18 1. Use a valid and the most current version of any standardized assessment. 2. Use multiple measures, including both standardized and nonstandardized assessments 3. Examine functioning and/or ability levels across domains motor, sensory, cognitive, communication, behavior perception; memory; attention; sequencing; motor planning and coordination; and thinking, reasoning, organization

19 4. Adhere to the accepted and recommended procedures for administration, scoring, and reporting of standardized measures. 5. Integrate the standardized and informal data collected.

20 7. Consider all components of the definition of learning disabilities in IDEA 2004 and/or its regulations, including  the eight areas of specific learning disabilities (i.e., oral expression, listening comprehension, written expression, basic reading skill, reading comprehension, reading fluency, mathematics calculation, mathematics problem solving)  exclusionary factors ( not due primarily to intellectual disabilities, sensory impairments, emotional/social difficulties, cultural and linguistic factors, or adverse environmental conditions).  intra-individual differences (i.e., a pattern of strengths and weaknesses) 8. Use data to inform decisions about identification, eligibility, services, and instructional planning.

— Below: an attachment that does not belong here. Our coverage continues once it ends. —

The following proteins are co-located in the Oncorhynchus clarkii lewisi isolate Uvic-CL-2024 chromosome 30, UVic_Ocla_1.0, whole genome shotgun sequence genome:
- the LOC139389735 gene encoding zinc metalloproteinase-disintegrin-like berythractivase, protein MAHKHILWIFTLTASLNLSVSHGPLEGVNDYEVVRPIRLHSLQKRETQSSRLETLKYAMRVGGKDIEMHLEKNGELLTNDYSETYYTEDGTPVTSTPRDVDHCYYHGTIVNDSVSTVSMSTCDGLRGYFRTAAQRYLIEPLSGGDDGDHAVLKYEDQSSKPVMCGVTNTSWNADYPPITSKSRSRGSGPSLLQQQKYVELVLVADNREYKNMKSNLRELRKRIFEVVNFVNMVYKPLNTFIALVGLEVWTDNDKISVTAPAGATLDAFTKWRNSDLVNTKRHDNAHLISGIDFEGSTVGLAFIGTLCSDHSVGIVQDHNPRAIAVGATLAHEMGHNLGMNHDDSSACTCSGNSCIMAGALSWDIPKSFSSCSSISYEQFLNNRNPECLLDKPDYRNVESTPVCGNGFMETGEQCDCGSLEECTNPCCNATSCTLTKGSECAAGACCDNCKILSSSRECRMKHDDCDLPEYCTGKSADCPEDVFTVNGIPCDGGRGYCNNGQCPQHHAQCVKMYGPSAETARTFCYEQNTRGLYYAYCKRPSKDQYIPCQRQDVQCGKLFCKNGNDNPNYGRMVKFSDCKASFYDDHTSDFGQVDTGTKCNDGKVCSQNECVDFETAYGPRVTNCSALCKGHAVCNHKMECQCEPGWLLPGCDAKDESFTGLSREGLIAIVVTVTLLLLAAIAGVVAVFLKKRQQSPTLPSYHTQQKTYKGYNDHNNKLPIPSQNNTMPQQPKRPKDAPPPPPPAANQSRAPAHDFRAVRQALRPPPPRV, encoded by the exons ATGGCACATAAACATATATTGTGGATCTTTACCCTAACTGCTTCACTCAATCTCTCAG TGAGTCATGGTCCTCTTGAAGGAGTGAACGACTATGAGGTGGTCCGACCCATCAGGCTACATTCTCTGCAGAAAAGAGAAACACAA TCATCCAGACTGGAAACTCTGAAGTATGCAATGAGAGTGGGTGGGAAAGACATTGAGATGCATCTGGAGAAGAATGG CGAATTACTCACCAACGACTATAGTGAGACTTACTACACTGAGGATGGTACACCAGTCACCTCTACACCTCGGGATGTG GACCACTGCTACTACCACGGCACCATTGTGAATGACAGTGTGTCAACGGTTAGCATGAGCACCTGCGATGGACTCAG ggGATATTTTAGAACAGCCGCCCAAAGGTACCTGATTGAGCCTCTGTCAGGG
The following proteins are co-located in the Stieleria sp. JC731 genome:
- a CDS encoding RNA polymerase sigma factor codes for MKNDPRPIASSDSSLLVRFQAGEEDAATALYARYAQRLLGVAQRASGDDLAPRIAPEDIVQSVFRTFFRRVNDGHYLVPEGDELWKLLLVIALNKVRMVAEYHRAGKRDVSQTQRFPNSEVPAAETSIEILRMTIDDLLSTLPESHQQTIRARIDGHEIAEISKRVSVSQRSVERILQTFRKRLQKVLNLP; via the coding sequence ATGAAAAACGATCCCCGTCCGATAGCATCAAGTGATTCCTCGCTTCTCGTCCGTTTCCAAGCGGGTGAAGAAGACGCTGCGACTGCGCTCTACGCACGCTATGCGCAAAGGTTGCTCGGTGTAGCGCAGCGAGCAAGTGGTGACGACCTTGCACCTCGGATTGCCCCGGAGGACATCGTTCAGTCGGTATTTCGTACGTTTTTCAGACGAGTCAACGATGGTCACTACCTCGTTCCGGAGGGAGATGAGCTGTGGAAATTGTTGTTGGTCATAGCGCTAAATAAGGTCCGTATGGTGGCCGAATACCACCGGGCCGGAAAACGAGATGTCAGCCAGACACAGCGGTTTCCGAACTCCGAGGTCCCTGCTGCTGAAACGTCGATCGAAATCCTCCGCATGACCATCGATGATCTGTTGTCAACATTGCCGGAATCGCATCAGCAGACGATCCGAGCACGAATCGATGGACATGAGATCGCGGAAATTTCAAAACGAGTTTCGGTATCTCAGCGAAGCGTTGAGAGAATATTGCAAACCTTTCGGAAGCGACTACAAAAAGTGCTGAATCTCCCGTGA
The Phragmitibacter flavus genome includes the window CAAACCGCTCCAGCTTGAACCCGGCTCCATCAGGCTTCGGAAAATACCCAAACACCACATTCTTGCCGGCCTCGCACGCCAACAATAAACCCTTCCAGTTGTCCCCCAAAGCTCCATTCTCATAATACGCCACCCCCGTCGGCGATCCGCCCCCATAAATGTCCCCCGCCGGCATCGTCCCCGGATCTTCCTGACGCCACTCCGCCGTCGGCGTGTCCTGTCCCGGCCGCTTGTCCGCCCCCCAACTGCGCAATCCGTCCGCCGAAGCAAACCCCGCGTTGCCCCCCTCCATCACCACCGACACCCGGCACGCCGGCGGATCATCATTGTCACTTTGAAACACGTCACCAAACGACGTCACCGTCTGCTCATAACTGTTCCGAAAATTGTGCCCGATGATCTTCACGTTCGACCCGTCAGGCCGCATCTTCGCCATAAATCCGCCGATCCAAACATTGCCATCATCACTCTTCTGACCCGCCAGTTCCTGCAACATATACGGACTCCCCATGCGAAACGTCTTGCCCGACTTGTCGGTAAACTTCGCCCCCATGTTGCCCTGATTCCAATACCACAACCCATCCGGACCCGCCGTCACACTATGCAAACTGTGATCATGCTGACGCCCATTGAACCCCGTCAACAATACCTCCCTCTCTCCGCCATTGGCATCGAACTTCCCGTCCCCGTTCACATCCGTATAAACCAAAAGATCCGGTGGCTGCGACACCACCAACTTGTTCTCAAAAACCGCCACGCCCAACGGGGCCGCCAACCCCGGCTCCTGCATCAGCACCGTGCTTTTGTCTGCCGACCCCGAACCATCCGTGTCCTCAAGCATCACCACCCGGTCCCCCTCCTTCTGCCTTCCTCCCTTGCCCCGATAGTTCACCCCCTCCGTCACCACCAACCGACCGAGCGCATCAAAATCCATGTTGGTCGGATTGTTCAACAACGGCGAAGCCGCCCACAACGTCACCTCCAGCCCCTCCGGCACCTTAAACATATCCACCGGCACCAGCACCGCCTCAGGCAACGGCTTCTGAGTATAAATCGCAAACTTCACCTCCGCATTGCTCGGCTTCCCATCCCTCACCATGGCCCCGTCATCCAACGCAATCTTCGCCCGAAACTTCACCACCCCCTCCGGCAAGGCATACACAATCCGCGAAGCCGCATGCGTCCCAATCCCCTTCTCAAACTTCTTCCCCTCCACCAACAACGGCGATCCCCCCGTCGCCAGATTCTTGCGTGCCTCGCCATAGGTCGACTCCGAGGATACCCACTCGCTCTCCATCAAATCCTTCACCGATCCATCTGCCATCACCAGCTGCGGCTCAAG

21 Characteristics of Learning Disabilities 1. Vary with the individual 2. Exist on a continuum from mild to severe 3. Can appear differently in various academic and nonacademic settings 4. Vary in their manifestations depending on task demands and may include difficulties in language (i.e., listening, written and oral expression, spelling, reading), mathematics, handwriting, memory, perception, cognition, fine motor expression, social skills, and executive functions (e.g., attention, organization, reasoning) 5. Can occur in students who are also gifted and/or talented

22 Sensitivity to validity and reliability issues must be considered when assessing students from culturally and linguistically diverse backgrounds, including ELLs. Documentation of underachievement in one or more areas is a necessary, but not a sufficient criterion, for the diagnosis of learning disabilities. Continued learning problems following high-quality, research-based instruction can be an indication of learning disabilities; however, inadequate instruction does not preclude the possibility that a student has learning disabilities.

23 Factors such as poor self-regulatory behaviors (e.g., inattention, lack of motivation, and impulsivity), poor social perception (e.g., inappropriate social judgment), and inappropriate social interaction (e.g., problems relating to peers) are not in themselves considered learning disabilities, but they may be concomitant with learning disabilities. Students with other conditions also may be diagnosed as having concomitant learning disabilities. Evidence of intra-individual differences in skills and performance can suggest learning disabilities.